University of Connecticut University of UC Title Fallback Connecticut

About Indoor Tan-Free Skin Smart Campus

Despite the known risks, indoor tanning is common among adolescents and young adults with 37% of white adolescent females and 11% of adolescent white males having used indoor tanning facilities at least once in their lifetime.1 Additionally, early research suggests that indoor tanning has addictive properties and that the risk of addiction is higher for individuals who begin tanning at an earlier age.2,3

The Indoor Tan-Free Skin Smart Campus Initiative is sponsored by the National Council on Skin Cancer Prevention in response to the 2014 U.S. The Surgeon General’s Call to Action to Prevent Skin Cancer.  The Indoor Tan-Free Skin Smart Campus Initiative encourages U.S. universities and colleges to promote skin cancer prevention policies and education on campus. A college may self-nominate for the Indoor Tan-Free Skin Smart Campus Award recognition or be nominated by a member of the Indoor Tan-Free Skin Smart Campus working group. The universities recognized by this award will have demonstrated a commitment to skin cancer prevention and the ongoing health of their students.

Colleges and universities may apply for one of the three levels (Sliver, Gold, or Platinum) of the Skin Smart Campus award. The first requirement for colleges and universities to achieve any level of the award is they must not have indoor tanning devices on campus or in any college/university-affiliated building

Other criteria include:

The college or university…
--does NOT list any off-campus housing that includes indoor tanning as an amenity on the university’s off-campus housing listings website.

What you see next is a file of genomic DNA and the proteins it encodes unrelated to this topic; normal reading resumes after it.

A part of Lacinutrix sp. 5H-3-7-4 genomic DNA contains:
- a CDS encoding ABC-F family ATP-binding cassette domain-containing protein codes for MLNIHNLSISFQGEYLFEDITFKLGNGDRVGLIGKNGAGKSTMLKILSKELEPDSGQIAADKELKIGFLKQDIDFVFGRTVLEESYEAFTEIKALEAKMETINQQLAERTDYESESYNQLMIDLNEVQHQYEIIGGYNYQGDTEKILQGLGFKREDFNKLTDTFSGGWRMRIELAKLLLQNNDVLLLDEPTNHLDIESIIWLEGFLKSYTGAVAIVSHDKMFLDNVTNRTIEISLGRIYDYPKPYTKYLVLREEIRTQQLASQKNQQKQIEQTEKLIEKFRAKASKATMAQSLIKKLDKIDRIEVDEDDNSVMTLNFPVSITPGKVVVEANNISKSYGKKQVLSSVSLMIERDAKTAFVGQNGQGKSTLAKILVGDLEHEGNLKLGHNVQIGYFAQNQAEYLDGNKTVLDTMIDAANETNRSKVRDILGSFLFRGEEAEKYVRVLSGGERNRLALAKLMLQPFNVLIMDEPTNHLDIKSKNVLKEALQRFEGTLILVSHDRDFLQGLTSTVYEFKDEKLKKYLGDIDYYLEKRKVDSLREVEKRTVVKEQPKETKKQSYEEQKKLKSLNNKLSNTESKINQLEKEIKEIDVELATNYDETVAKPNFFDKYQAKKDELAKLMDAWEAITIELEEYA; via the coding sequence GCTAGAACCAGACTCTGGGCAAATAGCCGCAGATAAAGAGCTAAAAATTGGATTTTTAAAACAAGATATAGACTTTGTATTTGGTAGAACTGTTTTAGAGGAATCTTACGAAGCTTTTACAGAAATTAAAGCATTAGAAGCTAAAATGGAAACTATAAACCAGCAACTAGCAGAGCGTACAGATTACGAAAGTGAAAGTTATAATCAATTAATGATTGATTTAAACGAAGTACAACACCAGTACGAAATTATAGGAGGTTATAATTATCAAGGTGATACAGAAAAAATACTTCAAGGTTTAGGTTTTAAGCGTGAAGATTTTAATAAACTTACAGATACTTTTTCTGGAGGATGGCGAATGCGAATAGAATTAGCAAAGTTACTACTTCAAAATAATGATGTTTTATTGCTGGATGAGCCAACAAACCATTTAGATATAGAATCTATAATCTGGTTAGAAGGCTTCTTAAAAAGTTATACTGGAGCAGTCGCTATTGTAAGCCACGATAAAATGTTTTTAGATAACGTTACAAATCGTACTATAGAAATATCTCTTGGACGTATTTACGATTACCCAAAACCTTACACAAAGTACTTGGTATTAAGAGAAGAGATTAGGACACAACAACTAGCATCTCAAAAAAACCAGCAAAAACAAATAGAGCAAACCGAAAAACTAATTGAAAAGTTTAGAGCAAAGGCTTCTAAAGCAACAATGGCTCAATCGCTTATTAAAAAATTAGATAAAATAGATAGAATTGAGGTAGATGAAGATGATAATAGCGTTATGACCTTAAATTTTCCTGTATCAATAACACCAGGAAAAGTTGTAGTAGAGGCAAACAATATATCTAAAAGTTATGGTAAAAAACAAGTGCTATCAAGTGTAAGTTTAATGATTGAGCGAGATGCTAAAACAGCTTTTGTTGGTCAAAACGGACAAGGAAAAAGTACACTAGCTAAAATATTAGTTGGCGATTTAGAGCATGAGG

--does NOT permit any indoor tanning salon to be included as a university-affiliated debit card merchant.
--provides access to an educational webpage on the college/university website, focusing on the risks of UV exposure and skin cancer prevention practices, to students, faculty, and staff at all times.
--signs a Memo of Understanding drafted by the National Council. This demonstrates a formal commitment to becoming a Skin Smart Campus, ensuring that the university prohibits future relationships with the tanning industry.

The Platinum Level is achieved by fulfilling ALL criteria. If two of four criteria requirements are met, Gold Level is achieved. If one of four criteria requirements is met, Silver Level is achieved.

Sponsors

National Council for Skin Cancer Prevention

UMass Center for mHealth and Social Media

American Cancer Society

Would you or your organization like to support the initiative?

contact@skinsmartcampus.org


References:

  1. Demko CA, Borawski EA, Debanne SM, Cooper KD, Stange KC. Use of indoor tanning facilities by white adolescents in the United States. Arch Pediatr Adolesc Med. Sep 2003;157(9):854-860.
  2. Zeller S, Lazovich D, Forster J, Widome R. Do adolescent indoor tanners exhibit dependency? J Am Acad Dermatol. Apr 2006;54(4):589-596.
  3. Feldman SR, Liguori A, Kucenic M, et al. Ultraviolet exposure is a reinforcing stimulus in frequent indoor tanners. J Am Acad Dermatol. Jul 2004;51(1):45-51.